Health & Fitness

Types Of Protein Powders - What To Look For In Protein Powders

Types Of Protein Powders - What To Look For In Protein Powders - BlenderBottle

BlenderBottle might be most notable for mixing post-workout protein shakes. And it's no secret that there are sometimes too many post-workout protein powders to choose from, each one insisting its better than the last, with some costing nearly twice as much for the same amount! Does it really make a difference? What are the types of protein powders to buy? These are common questions for any consumer.

Generally speaking, you'll most likely be trying to decide between four types of protein powders/supplements: whey concentrate, whey isolate, soy, or casein.

Whey Concentrate

Whey concentrate is arguably the most popular type available. It's simply a concentrated form of milk protein that many use immediately after a workout. To be considered "concentrated" levels, 29-89% of the powder must be a complete protein enzyme.

Whey Isolate

Whey isolate, also derived from milk, is even more condensed, except with the powder required to be at least 90% protein. Many enthusiasts prefer isolate because it's considered purer and offers less caloric filler than its concentrate cousin.

Soy Protein

Soy protein comes from plants. If you suffer a sensitivity or an allergy to lactose, soy protein might be a better fit. Studies have shown that the benefits of soy and whey are practically identical, so it's a solid alternative. Click here for more information on the pros and cons of plant based protein.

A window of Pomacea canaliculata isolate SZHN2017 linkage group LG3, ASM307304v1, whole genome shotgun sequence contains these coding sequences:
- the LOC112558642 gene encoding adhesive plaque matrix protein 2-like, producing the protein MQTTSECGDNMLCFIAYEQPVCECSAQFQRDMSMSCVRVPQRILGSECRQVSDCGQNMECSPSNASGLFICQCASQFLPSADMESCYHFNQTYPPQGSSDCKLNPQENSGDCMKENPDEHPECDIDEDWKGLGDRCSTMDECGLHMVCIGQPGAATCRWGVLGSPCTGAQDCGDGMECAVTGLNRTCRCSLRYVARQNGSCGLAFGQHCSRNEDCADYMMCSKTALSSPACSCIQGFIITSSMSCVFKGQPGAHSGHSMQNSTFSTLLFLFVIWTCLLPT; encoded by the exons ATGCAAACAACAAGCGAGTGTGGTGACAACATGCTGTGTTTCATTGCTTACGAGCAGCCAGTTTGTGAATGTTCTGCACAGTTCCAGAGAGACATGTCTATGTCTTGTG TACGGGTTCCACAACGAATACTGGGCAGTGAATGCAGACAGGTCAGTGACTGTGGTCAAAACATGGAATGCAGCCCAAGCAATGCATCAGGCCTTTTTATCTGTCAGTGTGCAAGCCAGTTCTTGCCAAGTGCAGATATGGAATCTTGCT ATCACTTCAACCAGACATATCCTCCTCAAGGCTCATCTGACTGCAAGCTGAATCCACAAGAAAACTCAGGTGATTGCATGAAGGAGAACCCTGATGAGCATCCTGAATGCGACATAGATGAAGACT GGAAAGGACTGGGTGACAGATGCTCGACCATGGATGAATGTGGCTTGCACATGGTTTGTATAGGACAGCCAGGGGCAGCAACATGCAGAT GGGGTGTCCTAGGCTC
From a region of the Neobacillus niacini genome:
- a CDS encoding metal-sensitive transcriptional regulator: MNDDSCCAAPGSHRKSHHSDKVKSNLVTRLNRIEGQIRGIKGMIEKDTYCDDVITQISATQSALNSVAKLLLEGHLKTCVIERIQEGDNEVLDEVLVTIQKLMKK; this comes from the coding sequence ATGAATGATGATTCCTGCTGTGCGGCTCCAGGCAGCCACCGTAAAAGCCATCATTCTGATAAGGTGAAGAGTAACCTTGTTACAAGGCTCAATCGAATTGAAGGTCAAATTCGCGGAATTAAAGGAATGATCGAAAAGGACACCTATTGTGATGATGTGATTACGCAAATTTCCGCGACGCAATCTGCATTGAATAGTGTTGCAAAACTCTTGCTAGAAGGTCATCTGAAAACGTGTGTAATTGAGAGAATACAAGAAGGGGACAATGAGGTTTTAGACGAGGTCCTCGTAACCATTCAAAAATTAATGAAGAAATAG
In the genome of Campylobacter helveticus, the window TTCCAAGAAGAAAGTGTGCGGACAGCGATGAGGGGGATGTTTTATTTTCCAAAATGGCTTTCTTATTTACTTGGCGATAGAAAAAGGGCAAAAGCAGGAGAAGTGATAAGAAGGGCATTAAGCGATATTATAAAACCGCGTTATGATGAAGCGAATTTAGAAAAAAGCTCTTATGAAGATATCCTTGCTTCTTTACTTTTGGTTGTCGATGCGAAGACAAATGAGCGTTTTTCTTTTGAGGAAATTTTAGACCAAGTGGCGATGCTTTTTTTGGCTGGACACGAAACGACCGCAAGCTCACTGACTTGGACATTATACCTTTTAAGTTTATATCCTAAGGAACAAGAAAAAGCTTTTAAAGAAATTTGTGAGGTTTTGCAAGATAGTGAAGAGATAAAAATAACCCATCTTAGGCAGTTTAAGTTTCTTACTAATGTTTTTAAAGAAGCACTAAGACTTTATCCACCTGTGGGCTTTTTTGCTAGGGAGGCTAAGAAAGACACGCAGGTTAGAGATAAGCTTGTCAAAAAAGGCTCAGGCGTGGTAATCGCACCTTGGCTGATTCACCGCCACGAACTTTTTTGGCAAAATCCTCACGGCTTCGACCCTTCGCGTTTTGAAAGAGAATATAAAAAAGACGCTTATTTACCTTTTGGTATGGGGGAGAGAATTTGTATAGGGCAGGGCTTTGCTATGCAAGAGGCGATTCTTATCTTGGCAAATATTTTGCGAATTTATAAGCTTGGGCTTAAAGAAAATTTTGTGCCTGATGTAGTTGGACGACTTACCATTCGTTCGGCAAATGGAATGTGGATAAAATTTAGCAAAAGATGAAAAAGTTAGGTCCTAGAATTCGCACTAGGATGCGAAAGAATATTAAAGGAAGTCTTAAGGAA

Casein protein is also milk-based. The primary difference between casein and whey comes in the release pattern. Many body builders use casein due to its slow release pattern, but generally not immediately following a workout, since it has such a slow absorption rate. It's usually consumed before bedtime, so it can be slowly released during sleep. If you're on a budget, the less costly proteins do the trick, they just have less protein content per gram and more sugars and carbs. Always be sure to check the nutrition labels for any added ingredients. If you're looking to gain mass, consider a whey protein packed with calorie-dense high-carbohydrate ingredients, but do so only at the advise of a professional. Looking for more info? Check out our ultimate guide on casein protein.

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